The Pittsburgh Pirates have the seventh overall pick and whoever they select there will be the face of the draft class. However, who could they grab at number 31?
After the Pittsburgh Pirates first-round pick, their next selection comes at number 31 overall. This selection is part of the Competitive Balance Round A, and is considered a first-round pick. These picks are given to the teams that are in the bottom 10 in terms of market size and revenue. This round, along with the Competitive Balance B round (after the 2nd round), was put into place back in 2012. The Pittsburgh Pirates have had several of these picks, but number 31 is the highest by far for the club.
As of now, it looks like the Pittsburgh Pirates are going to draft a college hitter at number seven overall. In Kiley McDaniel’s (ESPN) most recent mock draft, he noted that he is hearing this exact thing. McDaniel is one of the best draft insiders around and wouldn’t put that out there unless it was legitimate. Things can change depending on what happens in front of them, but they should have a shot at infielder Nick Gonzales, power-hitting outfielder Heston Kjerstad, or catcher Patrick Bailey.
but the heavy buzz here is ‘” college’” and “‘hitter”‘. ~ Kiley McDaniel of ESPN
Notice that McDaniel separated college and hitter. This could mean that the Pittsburgh Pirates are going to focus on college players with their top picks. If the Bucs do indeed get a college bat with the seventh pick, then they very well could focus on college arms at number 31.
In McDaniel’s most recent mock he has the Bucs selecting Duke right-handed pitcher Bryce Jarvis. Jarvis is considered to be a fast-rising prospect due to showing significant improvement in the early going this season compared to last season. Plus he has a decent frame, standing at 6’2” and weighing around 200 pounds.
Right now he ranks anywhere from the mid 20s to the mid 40s depending on your preferred site. Although one thing is for sure, he is higher on those sites now than he was at the beginning of 2020. Through his first four starts of his season at Duke, Jarvis owned a 0.67 ERA with 40 strikeouts in just 27 innings of work. Here is a little scouting report from FanGraphs, where he ranks as the 24th best prospect available:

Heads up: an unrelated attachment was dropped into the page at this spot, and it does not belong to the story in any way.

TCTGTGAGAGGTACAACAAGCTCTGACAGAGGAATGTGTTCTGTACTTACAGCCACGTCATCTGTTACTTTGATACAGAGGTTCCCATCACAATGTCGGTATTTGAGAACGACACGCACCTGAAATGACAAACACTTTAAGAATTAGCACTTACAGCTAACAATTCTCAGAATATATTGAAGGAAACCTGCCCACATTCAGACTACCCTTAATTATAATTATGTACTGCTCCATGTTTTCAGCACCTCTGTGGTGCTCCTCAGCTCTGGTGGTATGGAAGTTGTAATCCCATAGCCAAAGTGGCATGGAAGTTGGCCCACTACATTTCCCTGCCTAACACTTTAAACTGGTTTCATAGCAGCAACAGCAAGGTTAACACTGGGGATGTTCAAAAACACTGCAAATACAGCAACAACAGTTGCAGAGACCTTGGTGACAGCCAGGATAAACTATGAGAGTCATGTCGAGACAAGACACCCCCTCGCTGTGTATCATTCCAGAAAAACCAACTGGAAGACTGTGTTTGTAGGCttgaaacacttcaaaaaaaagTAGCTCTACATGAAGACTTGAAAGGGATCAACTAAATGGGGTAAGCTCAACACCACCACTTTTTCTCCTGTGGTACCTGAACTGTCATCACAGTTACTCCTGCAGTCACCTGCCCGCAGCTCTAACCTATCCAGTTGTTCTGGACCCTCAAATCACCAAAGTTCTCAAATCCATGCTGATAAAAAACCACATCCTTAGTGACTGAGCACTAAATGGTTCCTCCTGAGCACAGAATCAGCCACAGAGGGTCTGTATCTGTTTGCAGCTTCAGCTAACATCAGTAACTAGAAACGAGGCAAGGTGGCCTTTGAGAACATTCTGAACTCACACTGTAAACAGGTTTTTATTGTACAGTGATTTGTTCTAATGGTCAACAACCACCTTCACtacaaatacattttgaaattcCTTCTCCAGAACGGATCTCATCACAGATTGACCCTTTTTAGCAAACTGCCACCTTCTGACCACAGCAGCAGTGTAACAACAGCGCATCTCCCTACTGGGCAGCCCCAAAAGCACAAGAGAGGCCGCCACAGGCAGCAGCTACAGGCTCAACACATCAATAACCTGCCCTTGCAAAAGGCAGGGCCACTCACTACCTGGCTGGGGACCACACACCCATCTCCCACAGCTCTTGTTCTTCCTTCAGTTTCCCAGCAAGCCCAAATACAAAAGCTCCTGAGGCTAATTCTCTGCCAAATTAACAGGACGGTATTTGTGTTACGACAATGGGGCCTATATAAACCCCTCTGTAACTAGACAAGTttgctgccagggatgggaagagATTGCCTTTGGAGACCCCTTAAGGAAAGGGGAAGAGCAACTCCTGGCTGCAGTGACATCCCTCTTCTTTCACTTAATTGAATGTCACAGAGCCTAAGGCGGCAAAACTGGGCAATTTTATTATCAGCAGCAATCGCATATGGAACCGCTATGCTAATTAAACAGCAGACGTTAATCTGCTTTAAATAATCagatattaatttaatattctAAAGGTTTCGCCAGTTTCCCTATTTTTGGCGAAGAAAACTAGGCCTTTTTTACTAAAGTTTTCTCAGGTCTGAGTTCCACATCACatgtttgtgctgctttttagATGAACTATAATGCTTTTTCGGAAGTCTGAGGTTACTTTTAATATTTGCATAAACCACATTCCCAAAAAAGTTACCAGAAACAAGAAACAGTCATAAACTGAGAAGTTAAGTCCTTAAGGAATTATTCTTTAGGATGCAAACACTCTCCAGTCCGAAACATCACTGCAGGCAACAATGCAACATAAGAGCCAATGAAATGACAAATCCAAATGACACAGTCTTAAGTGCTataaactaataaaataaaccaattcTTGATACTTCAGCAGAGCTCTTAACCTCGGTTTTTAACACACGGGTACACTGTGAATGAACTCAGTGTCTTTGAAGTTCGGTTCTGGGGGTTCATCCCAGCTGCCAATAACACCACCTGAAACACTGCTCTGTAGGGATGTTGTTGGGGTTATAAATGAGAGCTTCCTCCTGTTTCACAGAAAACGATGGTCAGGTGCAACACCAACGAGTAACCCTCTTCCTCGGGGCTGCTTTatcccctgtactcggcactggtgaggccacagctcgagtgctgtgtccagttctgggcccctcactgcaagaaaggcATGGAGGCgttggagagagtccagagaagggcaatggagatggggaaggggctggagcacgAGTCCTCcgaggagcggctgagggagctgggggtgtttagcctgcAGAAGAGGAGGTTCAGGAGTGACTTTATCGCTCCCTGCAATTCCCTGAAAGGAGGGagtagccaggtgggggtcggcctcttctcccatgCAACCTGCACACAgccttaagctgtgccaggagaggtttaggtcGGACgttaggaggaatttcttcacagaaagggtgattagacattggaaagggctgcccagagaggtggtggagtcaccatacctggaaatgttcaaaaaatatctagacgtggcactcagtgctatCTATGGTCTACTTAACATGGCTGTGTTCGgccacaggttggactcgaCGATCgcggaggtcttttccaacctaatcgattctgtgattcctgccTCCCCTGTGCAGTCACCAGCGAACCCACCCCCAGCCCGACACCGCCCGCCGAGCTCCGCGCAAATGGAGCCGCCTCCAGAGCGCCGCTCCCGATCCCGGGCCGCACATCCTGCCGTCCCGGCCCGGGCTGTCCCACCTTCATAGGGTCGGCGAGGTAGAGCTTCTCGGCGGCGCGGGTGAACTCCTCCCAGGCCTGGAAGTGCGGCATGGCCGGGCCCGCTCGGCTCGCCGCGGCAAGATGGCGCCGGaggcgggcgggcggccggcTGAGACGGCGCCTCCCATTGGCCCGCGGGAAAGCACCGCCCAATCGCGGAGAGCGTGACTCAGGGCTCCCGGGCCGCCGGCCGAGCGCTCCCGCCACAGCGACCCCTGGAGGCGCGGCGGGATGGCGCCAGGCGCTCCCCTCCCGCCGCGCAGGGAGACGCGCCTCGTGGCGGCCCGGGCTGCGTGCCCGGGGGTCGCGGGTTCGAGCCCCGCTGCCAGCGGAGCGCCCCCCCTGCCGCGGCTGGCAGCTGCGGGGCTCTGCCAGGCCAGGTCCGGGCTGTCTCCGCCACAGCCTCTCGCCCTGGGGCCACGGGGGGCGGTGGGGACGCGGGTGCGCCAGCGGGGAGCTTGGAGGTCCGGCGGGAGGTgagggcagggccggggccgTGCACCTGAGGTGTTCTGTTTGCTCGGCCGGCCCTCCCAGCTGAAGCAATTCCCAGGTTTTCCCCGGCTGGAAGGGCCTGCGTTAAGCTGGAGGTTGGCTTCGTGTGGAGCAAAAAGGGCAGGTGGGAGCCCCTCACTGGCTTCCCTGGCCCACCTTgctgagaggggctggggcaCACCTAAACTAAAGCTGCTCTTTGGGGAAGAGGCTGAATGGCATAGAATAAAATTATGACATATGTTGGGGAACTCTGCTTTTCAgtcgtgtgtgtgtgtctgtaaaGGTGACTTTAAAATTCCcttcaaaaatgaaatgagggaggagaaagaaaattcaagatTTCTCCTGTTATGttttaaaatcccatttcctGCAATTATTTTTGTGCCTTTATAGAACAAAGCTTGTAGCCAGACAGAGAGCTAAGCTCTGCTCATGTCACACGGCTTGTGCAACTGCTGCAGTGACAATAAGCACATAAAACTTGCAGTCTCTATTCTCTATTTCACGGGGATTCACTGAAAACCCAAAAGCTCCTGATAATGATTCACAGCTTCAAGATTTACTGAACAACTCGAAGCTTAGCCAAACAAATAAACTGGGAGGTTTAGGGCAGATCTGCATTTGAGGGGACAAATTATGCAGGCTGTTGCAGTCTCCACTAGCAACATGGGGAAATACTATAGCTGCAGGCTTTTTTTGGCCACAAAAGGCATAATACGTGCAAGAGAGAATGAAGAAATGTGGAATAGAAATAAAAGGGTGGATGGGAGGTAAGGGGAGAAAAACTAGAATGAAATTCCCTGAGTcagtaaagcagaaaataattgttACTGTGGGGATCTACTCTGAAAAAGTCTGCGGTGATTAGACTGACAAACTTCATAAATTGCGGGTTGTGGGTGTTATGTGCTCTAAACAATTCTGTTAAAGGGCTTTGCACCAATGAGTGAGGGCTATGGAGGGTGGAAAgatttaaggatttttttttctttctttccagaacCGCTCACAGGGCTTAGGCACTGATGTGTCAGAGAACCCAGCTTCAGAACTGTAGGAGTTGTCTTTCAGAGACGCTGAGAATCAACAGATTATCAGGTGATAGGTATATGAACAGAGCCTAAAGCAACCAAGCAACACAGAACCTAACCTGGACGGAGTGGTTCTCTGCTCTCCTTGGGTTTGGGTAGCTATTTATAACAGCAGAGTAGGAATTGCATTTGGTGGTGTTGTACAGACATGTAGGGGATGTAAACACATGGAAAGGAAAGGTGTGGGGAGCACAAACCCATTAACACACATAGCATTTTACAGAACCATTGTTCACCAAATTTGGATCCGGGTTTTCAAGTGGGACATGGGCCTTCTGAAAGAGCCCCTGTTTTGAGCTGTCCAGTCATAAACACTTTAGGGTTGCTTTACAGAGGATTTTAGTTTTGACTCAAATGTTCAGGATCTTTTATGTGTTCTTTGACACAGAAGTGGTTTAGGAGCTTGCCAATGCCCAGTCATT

In 2019, he was 88-92 with an average breaker, above changeup, some feel. Velo climbed into 93-94 area without sacrificing plus command. Chance for plus changeup and breaking ball that plays above raw grade because of how well it’s located.
It sounds like Jarvis has the potential to be a middle of the rotation type arm, i.e. a Joe Musgrove type. While he doesn’t have the prototypical size the Pittsburgh Pirates look for in starters, he still is relatively projectable. Plus the fact that he added velocity is a positive sign that his arm is continuing to get stronger.
It makes sense for Ben Cherington to be looking for college players. With the owners concerned about money, small-market teams especially will focus on college players. They are much easier to sign due to the little leverage they have by being in college. Most of the top college players are juniors and would have a higher opportunity cost by not signing and risking getting far less as a senior in next year’s draft.
Furthermore, the Pittsburgh Pirates have a core wave of prospects coming through their minor league system. Last year they selected prep pitcher Quinn Priester with their first-round pick. They also picked up Brennan Malone, who was also a prep first-round pitcher in 2019 and 19-year-old shortstop Liover Peguero. Those three along with rising pitching prospect Tahnaj Thomas would all likely be in Low-A together right now.
Adding college players would likely put them and the aforementioned prospects on the same timeline to the big leagues. One thing that small-market teams need to do is to take advantage of windows when they are created. Ben Cherington would be smart to add to that already promising group of prospects.